I Want To Take Off My Hijab (Reblog from Thought Catalog)

Author’s note: I have followed Thought Catalog for a couple of years now, and this is the first time such a poignant article on Islam (that I’ve found) has made it through the editors. I have fixed most of the grammar and spelling errors and inserted a few explanatory links, but I leave this girl’s message intact. Any anti-Islam comments will be removed. Here is the source link. Cover photo from NBC

It has taken me a long time to write this. It is very personal, difficult, sensitive, and extremely controversial.

Sitting here, typing this, I am still not sure whether I can, in fact, put it all into words that, in some little way, express how I feel and why.

But enough with the preamble – let’s just get into the heart of the matter:
I am a Muslim and i want to take off my hijab. there. I’ve said it.

I remember the day I wore it. I was thirteen. My best friend and I had been talking about wearing hijab for a while because everyone’s been doing it. Duh. It was the coolest new thing. We decided we would soon. It was in Ramadan; after iftar, I went to her place so that we could go to our aunt’s wedding. She dressed up and put on a hijab. I decided to do it then and there. I borrowed a hijab from her mom. With both of us wearing it, we went to the wedding hand-in-hand, extremely proud of ourselves.

I had been already considering the thought for a few days and so I felt excited about wearing it, not being fully aware of the consequences. Since two of my close friends wear the scarf, I felt very encouraged to take that step.

I came back home that day and announced my decision to wear the scarf. My dad sat there looking unhappy about it; he believed that I was still young to wear it, and that I wasn’t ready yet. My sister warned me against it. My mom told me to wait until I finish high school. My neighbor told me I was out of my mind. Despite these warning, I felt like I had to. I just had to. Everyone’s doing it. I was thirteen, and i didn’t want to be the outcast. So, I cried, I sulked, and eventually, I got what I wanted because I’m the youngest.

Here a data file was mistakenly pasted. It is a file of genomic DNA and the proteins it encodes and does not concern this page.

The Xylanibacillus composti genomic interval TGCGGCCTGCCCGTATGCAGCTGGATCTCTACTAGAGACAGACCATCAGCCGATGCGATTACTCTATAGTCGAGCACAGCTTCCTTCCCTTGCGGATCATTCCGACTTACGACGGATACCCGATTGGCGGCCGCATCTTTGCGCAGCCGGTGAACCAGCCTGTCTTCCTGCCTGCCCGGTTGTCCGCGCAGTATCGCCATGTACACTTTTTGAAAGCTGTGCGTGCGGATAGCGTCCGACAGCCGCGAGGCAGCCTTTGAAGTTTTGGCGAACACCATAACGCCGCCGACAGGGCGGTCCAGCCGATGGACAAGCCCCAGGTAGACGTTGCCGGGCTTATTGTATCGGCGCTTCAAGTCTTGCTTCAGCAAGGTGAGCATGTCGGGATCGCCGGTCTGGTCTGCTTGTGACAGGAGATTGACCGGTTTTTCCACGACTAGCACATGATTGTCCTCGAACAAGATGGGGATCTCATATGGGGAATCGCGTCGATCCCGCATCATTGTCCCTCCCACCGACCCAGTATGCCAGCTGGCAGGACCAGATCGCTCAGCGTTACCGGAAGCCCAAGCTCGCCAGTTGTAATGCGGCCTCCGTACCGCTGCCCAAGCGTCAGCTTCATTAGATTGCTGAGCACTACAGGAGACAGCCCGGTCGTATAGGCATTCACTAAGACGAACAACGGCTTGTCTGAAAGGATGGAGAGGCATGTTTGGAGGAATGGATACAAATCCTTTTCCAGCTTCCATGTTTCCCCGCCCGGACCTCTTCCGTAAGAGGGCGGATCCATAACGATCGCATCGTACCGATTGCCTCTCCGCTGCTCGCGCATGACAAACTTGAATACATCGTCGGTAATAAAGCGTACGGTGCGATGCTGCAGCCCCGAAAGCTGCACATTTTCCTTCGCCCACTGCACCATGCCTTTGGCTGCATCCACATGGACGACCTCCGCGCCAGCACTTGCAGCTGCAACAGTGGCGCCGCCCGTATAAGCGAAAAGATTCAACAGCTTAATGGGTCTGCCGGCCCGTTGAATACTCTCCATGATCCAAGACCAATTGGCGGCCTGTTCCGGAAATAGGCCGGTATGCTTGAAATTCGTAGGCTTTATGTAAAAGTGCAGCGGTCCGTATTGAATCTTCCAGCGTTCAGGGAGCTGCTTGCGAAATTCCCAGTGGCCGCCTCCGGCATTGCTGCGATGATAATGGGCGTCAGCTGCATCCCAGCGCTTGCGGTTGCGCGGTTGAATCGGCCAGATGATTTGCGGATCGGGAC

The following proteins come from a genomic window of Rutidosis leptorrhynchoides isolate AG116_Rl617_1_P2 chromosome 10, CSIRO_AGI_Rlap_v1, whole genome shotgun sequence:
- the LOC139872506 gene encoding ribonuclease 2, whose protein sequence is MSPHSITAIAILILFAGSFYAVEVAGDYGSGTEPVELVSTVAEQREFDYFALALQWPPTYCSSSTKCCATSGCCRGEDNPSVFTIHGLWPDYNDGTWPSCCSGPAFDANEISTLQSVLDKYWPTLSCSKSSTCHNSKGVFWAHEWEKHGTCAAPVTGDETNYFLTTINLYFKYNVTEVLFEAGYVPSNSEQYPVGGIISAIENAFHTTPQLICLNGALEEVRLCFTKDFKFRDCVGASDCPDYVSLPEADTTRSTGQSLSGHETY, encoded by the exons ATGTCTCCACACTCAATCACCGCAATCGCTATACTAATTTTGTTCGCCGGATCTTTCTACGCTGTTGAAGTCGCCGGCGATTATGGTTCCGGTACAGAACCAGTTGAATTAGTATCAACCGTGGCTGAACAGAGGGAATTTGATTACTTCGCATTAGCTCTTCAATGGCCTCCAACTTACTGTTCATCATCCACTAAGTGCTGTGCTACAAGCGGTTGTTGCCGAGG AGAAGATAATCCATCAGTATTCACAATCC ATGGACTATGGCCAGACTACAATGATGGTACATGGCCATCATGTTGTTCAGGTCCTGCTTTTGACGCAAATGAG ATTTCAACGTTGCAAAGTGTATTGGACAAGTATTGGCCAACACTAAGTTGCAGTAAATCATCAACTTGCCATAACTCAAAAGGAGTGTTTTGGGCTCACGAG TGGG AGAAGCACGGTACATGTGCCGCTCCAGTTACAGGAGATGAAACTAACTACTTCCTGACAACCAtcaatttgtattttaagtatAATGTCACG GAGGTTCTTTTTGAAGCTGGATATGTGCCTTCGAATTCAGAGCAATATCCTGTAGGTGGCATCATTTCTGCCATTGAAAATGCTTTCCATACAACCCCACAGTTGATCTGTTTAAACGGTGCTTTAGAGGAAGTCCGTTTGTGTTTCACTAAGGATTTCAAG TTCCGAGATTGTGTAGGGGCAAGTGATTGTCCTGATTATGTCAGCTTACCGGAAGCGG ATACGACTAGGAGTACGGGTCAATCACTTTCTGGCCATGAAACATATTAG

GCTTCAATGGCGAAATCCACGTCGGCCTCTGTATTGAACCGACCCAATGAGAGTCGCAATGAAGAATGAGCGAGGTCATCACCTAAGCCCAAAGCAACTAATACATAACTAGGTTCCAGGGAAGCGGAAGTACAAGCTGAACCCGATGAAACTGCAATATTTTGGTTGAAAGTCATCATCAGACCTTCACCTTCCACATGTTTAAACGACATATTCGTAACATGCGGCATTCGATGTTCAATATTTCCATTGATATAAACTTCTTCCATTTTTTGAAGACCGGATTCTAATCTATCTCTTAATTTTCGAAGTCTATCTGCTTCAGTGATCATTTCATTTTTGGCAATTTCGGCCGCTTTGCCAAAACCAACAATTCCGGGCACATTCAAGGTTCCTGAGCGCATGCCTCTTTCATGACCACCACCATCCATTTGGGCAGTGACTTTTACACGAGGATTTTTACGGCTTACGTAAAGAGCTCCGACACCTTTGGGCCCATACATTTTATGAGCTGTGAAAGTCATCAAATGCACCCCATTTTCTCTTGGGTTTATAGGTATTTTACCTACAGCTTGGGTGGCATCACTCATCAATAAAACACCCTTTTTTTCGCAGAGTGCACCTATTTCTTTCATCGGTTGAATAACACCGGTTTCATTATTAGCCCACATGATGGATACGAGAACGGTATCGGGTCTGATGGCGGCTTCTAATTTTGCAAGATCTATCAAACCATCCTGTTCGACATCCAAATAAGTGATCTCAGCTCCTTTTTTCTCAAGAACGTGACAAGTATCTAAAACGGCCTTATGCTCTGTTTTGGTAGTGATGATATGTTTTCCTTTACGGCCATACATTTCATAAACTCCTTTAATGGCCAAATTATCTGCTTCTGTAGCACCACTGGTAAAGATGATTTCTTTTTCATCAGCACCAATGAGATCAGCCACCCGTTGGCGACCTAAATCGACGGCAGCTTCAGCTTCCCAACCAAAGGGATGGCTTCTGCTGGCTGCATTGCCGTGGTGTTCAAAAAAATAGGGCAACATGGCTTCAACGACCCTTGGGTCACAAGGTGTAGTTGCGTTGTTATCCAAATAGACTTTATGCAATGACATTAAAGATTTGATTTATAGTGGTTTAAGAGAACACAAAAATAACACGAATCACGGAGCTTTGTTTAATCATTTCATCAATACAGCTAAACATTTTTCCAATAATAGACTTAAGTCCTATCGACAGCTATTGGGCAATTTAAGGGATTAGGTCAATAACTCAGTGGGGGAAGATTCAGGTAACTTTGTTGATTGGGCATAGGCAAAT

Hijab back then seemed so easy; it was concerned with wearing fashionable clothes and matching them with a pretty headscarf. People used to call me stylish and pretty. I saw it as a major way of getting compliments.

Did I do it because it is mandatory in Islam? No.

Did I do it for Allah? No.

Did I do it because I understood what its purpose was or why people wear it? Hell, no.

I did it because I was a thirteen year old girl who wanted to do something different with her life, who had just watched her best friend get celebrated for putting on a piece of cloth on her hair and I wanted to get some of that attention. I wanted the gifts, the congratulations, and the celebrations and the love and compliments and flattery from people – and boy, did I get plenty! I received so much encouragement and positive feedback that, I felt for sure, I had done the right thing.

I lived my life like any normal teenager would. I had my highs and lows, my ups and downs. I cannot say that the hijab was ever a hindrance to my life, but then again, looking back, I’m not sure that was necessarily a good thing.

This is something that I have been thinking about for years.

My hijab helped me during middle school and high school. It was like a shield, an invisible suit that I always had on when I went out, the suit that kept away the evil eye. It enabled me to keep that all-important low profile.